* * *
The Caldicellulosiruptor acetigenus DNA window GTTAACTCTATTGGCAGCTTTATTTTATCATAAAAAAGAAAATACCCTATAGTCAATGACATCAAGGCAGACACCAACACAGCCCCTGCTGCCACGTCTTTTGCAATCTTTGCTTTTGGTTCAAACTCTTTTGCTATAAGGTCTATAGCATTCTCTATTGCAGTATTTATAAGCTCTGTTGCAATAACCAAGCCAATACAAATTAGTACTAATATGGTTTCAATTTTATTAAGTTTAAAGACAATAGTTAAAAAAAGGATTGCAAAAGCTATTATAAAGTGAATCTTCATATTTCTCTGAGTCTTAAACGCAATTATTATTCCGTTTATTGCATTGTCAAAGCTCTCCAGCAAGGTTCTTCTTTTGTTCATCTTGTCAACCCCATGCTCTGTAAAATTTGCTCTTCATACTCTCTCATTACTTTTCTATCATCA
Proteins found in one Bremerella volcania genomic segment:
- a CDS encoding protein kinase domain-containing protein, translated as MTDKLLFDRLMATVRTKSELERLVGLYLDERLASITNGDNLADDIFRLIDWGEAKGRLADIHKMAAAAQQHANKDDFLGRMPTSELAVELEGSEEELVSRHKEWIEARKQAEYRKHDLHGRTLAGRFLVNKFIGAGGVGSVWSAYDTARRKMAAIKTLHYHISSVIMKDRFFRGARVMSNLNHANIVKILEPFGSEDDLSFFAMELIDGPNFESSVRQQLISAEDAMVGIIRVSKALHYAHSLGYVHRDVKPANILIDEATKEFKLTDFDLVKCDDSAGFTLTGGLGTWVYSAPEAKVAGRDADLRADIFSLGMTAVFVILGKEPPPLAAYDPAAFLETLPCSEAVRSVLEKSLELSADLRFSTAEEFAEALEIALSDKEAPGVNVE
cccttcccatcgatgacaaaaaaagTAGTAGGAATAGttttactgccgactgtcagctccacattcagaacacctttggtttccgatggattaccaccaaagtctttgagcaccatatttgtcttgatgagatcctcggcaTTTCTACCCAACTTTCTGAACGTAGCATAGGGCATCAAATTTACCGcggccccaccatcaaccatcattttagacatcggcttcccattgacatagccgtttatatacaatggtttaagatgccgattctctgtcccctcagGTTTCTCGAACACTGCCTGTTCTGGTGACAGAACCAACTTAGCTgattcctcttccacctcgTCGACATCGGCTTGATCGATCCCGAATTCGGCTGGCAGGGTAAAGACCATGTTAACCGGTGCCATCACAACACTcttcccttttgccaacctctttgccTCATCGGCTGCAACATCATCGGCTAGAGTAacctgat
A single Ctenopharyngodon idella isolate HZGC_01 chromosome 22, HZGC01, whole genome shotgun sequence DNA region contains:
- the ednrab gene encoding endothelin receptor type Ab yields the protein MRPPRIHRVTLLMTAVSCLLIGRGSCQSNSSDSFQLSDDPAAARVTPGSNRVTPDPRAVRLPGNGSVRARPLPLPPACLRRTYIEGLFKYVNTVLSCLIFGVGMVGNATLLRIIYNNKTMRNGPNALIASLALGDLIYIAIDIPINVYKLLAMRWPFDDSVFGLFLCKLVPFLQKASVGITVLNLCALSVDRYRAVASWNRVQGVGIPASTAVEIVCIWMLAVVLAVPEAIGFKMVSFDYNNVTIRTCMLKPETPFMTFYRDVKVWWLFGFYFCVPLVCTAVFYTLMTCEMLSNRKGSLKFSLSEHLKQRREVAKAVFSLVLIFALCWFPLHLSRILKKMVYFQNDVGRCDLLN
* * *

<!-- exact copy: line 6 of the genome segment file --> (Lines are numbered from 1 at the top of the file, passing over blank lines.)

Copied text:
- the ednrab gene encoding endothelin receptor type Ab yields the protein MRPPRIHRVTLLMTAVSCLLIGRGSCQSNSSDSFQLSDDPAAARVTPGSNRVTPDPRAVRLPGNGSVRARPLPLPPACLRRTYIEGLFKYVNTVLSCLIFGVGMVGNATLLRIIYNNKTMRNGPNALIASLALGDLIYIAIDIPINVYKLLAMRWPFDDSVFGLFLCKLVPFLQKASVGITVLNLCALSVDRYRAVASWNRVQGVGIPASTAVEIVCIWMLAVVLAVPEAIGFKMVSFDYNNVTIRTCMLKPETPFMTFYRDVKVWWLFGFYFCVPLVCTAVFYTLMTCEMLSNRKGSLKFSLSEHLKQRREVAKAVFSLVLIFALCWFPLHLSRILKKMVYFQNDVGRCDLLN